No grain, no trains

1 JANUARY 2003

Our regional railway network is in poor condition but just repairing the infrastructure (such as rail tracks) won’t fix the problem says a leading researcher who has been studying the viability of Australia’s regional freight and passenger rail network.

Our regional railway network is in poor condition but just repairing the infrastructure (such as rail tracks) won’t fix the problem says a leading researcher who has been studying the viability of Australia’s regional freight and passenger rail network. 
 
“This year’s savage drought has seen regional rail under-utilised but, when conditions improve, the next harvest will be a reminder of how important rail is for transporting vast quantities of grain and other bulk agricultural products,” said Associate Professor Ian Gray of Charles Sturt University’s Institute of Land, Water and Society.
 
He said regional rail could make a comeback by combining with road transport to create an integrated system, and if planning and management was done at a regional level.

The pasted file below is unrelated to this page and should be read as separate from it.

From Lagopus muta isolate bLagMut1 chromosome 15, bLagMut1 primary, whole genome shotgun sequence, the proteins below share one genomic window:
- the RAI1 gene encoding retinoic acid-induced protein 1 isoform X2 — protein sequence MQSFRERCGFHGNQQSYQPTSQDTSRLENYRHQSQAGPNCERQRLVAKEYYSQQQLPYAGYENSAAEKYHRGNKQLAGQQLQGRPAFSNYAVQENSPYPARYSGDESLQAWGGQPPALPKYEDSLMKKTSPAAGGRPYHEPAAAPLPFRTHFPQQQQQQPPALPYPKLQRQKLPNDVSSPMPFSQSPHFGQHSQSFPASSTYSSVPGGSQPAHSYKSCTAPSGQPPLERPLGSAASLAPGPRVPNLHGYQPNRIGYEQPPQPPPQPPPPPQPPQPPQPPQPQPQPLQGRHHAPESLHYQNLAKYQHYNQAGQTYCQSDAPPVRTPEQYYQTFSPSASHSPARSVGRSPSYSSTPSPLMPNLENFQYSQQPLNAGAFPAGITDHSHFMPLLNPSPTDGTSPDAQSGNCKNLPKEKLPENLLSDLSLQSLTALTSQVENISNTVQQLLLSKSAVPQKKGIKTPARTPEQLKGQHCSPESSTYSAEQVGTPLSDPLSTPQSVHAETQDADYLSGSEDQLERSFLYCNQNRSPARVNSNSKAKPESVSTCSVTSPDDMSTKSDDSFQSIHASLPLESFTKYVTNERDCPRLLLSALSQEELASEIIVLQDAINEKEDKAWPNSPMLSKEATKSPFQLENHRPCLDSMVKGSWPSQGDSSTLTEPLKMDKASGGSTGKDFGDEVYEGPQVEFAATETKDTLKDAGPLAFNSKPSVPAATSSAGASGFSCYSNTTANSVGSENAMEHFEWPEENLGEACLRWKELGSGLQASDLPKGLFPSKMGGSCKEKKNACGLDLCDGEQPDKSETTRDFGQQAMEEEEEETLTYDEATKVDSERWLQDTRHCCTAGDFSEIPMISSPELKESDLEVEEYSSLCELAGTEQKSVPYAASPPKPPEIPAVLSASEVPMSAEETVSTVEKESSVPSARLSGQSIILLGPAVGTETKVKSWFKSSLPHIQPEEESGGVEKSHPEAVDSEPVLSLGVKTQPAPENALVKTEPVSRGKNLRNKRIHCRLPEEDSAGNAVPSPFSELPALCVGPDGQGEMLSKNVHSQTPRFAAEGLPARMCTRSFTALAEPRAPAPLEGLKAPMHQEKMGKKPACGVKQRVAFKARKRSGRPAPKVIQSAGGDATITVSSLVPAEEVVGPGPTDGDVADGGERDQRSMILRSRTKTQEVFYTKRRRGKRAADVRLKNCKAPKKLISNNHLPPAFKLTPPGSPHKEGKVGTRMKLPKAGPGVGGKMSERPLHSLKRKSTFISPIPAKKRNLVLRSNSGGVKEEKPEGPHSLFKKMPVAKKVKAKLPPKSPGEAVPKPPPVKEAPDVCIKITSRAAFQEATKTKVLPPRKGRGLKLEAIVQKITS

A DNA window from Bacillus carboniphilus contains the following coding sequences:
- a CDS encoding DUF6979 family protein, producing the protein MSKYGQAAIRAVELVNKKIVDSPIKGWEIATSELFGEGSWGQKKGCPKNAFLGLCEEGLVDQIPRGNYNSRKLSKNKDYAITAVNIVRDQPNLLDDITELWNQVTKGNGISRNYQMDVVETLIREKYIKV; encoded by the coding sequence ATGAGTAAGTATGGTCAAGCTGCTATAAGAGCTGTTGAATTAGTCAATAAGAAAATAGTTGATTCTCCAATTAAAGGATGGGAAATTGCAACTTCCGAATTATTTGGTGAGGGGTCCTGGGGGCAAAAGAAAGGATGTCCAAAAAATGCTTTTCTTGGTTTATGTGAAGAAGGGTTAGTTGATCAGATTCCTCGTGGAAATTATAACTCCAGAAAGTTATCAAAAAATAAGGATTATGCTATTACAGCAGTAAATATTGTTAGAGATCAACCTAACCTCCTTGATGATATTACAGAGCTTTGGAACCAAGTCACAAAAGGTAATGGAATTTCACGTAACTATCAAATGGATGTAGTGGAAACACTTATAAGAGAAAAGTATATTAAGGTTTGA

“Where trains offer a huge carrying capacity, trucks offer flexibility - so it really makes sense to combine the benefits of both,” said Associate Professor Gray.
 
“We need to look beyond the trains and tracks and think about the planning and management that goes on behind the scenes.
 
“I believe regional railways can be sustainable if planning and management are done at a regional level - rather than the old regimes that were often controlled tightly from the state capitals.”
 
Collaborative and ‘bottom-up’ approaches to rail systems have been successful in other countries like Canada and are being investigated in Australia according to Chairman of the Railway Technical Society’s Government Relations Committee, Andrew Honan.
 
“In Saskatchewan province in Canada the regional rail system has been rejuvenated and is operating sustainably - despite deregulation and privatisation - and regional organisations have been engaged to create an integrated road and rail network,” he said.
 
Charles Sturt University’s Institute for Land, Water and Society and Engineers Australia’s Railway Technical Society and will host a conference at the University’s Wagga Wagga Campus on Thursday, 1 February 2007 to put forward some assessments of Australia’s regional transport system and discuss regional-based solutions.
 
A guest speaker, Ed Zsombor from Saskatchewan in Canada will explain how their regional rail network has been revitalised following deregulation and privatisation. More information about the conference is available at http://www.csu.edu.au/research/ilws/news/frameworks.htm
Media contact:

Kate Roberts, 02 6933 2207

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